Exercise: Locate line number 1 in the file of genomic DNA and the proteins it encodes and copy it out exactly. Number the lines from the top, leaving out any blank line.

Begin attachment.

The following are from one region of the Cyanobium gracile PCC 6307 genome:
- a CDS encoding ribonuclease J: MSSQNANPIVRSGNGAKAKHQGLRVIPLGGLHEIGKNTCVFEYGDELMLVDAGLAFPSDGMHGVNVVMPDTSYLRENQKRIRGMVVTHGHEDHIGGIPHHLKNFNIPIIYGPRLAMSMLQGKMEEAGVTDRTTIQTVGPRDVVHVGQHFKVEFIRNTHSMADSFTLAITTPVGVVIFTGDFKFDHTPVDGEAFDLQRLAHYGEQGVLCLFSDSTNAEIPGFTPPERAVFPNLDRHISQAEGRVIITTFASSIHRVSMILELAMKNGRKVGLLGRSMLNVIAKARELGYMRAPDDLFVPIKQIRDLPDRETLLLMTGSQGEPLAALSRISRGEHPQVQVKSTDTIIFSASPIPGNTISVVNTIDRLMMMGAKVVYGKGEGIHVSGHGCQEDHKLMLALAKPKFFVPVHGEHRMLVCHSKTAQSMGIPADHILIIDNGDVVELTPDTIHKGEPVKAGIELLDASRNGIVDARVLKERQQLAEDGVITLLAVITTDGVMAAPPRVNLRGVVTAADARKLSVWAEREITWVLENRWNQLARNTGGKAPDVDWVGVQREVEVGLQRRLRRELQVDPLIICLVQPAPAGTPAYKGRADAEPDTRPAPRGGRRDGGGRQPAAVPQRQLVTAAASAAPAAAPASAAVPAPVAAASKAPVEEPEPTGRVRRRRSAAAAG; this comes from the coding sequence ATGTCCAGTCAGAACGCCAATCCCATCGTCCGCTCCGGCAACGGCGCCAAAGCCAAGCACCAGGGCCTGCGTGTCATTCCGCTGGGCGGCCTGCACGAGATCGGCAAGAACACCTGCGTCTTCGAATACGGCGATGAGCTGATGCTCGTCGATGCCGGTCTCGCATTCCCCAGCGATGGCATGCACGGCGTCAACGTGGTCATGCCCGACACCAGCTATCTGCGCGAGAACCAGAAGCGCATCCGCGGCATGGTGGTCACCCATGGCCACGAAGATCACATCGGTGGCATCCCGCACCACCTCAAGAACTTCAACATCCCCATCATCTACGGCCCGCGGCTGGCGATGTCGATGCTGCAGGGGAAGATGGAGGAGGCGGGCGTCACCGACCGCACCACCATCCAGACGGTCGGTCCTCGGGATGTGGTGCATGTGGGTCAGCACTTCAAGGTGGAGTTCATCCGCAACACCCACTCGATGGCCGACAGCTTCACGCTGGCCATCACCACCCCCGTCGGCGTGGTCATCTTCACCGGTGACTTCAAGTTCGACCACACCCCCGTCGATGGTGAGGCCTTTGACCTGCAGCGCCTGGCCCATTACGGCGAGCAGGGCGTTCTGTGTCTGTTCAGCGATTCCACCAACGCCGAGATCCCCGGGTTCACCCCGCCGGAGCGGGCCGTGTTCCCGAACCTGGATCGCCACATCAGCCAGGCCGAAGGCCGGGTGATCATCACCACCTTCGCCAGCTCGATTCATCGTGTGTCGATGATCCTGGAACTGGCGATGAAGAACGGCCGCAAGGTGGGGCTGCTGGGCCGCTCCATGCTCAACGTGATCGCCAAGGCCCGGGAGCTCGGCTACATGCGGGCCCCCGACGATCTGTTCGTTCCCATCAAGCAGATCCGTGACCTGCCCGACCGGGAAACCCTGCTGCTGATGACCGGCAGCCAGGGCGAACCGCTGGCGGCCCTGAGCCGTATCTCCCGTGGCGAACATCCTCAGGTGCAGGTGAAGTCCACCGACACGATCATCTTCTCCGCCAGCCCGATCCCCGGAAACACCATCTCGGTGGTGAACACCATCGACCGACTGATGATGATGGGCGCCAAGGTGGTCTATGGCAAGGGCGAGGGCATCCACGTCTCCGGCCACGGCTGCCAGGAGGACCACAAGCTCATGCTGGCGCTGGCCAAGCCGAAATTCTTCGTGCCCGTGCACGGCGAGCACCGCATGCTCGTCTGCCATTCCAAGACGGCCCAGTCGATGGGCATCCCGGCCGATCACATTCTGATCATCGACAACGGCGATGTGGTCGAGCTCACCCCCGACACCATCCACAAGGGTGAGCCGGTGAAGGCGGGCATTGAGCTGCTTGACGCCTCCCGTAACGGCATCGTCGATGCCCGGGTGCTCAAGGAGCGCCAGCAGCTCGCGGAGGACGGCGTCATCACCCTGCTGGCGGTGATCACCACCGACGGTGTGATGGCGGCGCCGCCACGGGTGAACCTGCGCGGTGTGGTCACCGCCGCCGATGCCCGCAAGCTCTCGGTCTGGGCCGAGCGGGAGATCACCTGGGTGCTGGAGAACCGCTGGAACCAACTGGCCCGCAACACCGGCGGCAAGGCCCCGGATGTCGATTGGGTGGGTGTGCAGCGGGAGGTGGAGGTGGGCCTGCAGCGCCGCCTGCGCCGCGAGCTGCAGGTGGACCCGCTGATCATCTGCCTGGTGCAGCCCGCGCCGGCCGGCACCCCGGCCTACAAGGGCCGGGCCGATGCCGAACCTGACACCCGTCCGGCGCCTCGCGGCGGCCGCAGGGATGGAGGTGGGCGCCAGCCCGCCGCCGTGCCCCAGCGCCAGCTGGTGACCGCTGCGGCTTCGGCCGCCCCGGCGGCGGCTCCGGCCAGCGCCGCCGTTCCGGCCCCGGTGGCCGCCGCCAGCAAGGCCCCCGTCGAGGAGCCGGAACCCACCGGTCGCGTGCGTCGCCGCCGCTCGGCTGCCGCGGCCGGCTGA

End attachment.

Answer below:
The following are from one region of the Cyanobium gracile PCC 6307 genome: